Checking with netstat and ps, I found that although the process it self is no longer running, the socket is still listening on the port with status “TIME_WAIT”. Basically the OS  waits for a while to make sure this connection has no remaining packets on the way.

My good friend mux mentioned that I should probably set the socket option “SO_REUSEADDR” to avoid this issue.

The man socket(7) says about this:


Indicates that the rules used in validating addresses supplied in a bind(2) call should allow reuse of local addresses.  For AF_INET sockets this means that a socket may bind, except when there is an active listening socket bound to the address.  When the listening socket is bound to INADDR_ANY with a specific port then it is not possible to bind to this port for any local address.  Argument is an integer boolean flag.

When using the pure socket module, you can simply set this option using:

import socket

s = socket.socket()
s.setsockopt(socket.SOL_SOCKET, socket.SO_REUSEADDR, 1)


However, you don’t need to this in SocketServer. SocketServer.TCPServer allows you to set by setting a simple variable. Here is a working example:

#! /usr/bin/env python
import socket
import SocketServer

class MyServer(SocketServer.StreamRequestHandler):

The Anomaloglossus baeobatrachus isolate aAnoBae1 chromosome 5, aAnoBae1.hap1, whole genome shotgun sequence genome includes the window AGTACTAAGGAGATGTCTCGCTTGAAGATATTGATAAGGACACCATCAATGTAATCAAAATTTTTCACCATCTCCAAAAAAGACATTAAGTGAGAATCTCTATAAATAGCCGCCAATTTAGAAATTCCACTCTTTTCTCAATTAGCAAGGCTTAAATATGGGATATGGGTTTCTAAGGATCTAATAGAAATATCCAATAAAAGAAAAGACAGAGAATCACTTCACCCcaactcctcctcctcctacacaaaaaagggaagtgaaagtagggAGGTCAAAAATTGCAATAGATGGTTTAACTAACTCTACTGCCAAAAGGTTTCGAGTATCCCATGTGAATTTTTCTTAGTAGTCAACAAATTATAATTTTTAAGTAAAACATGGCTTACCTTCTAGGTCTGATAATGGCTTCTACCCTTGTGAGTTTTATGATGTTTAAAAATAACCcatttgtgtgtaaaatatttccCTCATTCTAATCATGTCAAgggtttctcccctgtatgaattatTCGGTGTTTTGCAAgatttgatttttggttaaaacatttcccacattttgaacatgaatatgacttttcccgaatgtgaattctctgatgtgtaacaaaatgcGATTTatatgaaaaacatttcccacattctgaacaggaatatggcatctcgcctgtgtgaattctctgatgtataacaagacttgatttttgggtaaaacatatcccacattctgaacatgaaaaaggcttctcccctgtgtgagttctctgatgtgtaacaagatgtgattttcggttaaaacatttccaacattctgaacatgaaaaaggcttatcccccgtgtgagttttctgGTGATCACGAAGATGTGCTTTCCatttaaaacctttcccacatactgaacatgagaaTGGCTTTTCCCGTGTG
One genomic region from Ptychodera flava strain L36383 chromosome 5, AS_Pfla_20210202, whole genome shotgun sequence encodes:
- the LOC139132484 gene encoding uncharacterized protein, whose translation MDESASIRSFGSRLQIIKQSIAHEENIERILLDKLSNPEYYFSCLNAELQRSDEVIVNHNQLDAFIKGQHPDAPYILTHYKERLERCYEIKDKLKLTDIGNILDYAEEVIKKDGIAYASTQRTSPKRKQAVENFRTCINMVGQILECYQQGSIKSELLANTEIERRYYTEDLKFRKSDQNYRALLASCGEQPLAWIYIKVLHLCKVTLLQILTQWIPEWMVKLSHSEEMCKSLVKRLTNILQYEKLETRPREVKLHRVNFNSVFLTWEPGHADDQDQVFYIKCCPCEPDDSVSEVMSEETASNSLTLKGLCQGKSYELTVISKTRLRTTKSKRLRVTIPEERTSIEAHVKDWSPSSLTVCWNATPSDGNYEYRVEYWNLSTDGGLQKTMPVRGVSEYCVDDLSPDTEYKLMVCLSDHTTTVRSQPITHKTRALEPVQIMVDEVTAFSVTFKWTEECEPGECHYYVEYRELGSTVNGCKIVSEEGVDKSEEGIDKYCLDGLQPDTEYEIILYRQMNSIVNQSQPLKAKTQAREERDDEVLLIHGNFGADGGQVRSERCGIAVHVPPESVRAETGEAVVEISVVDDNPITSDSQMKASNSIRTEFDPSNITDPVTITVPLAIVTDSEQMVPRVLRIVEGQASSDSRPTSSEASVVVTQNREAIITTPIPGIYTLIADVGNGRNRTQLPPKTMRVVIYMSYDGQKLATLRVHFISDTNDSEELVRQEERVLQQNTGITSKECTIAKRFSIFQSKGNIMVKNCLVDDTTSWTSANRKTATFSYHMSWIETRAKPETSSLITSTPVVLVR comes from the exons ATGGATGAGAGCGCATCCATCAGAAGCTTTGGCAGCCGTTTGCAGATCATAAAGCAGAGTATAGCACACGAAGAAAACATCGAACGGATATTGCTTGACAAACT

def handle(self):

self.wfile.write("Hi! I am echo!\n")

while True:

data = self.rfile.readline().strip()
if not data: break
self.wfile.write(">>%s\n" % data)

if __name__ == "__main__":

host, port = "localhost", 10000
# Setting allow_resue_address to True.
SocketServer.TCPServer.allow_reuse_address = True
server = SocketServer.TCPServer((host, port), MyServer)


This is just a simple example of how to use it. You can check the last link in the resources for a more complex example with threading support.



Hello world!

My first blog post! I have been writing this for years now..tried several times..I guess this is the one that’s going to see the light…

I am planing to blog about my life and my work. About the good and the bad in my life. Also, I hope that I could using this blog to give back to the community that has given me so much..so many people have helped me, I’d like to give something back.

Some people will not like some of the content..actually, I might not like some of the content! I apologize for that, but once it’s here, it’s out of my system..

It’s work in progress, it will change and mutate very often, unless I get bored and drop the idea all together :)

Hello world!